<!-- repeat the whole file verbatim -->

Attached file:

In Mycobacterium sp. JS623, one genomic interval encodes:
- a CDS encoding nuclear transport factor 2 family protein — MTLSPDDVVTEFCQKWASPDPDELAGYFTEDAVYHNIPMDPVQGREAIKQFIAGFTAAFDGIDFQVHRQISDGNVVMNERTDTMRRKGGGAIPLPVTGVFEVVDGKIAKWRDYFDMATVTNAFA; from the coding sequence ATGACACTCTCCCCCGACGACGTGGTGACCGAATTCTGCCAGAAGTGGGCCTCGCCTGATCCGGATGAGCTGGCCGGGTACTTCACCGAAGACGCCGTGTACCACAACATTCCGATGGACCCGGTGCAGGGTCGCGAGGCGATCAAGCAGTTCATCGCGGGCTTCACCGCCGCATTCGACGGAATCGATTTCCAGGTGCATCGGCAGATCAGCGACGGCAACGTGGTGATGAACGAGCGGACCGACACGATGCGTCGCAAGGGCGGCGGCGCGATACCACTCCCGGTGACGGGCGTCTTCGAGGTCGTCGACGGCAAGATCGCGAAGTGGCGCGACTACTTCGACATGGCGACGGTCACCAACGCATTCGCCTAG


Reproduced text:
In Mycobacterium sp. JS623, one genomic interval encodes:
- a CDS encoding nuclear transport factor 2 family protein — MTLSPDDVVTEFCQKWASPDPDELAGYFTEDAVYHNIPMDPVQGREAIKQFIAGFTAAFDGIDFQVHRQISDGNVVMNERTDTMRRKGGGAIPLPVTGVFEVVDGKIAKWRDYFDMATVTNAFA; from the coding sequence ATGACACTCTCCCCCGACGACGTGGTGACCGAATTCTGCCAGAAGTGGGCCTCGCCTGATCCGGATGAGCTGGCCGGGTACTTCACCGAAGACGCCGTGTACCACAACATTCCGATGGACCCGGTGCAGGGTCGCGAGGCGATCAAGCAGTTCATCGCGGGCTTCACCGCCGCATTCGACGGAATCGATTTCCAGGTGCATCGGCAGATCAGCGACGGCAACGTGGTGATGAACGAGCGGACCGACACGATGCGTCGCAAGGGCGGCGGCGCGATACCACTCCCGGTGACGGGCGTCTTCGAGGTCGTCGACGGCAAGATCGCGAAGTGGCGCGACTACTTCGACATGGCGACGGTCACCAACGCATTCGCCTAG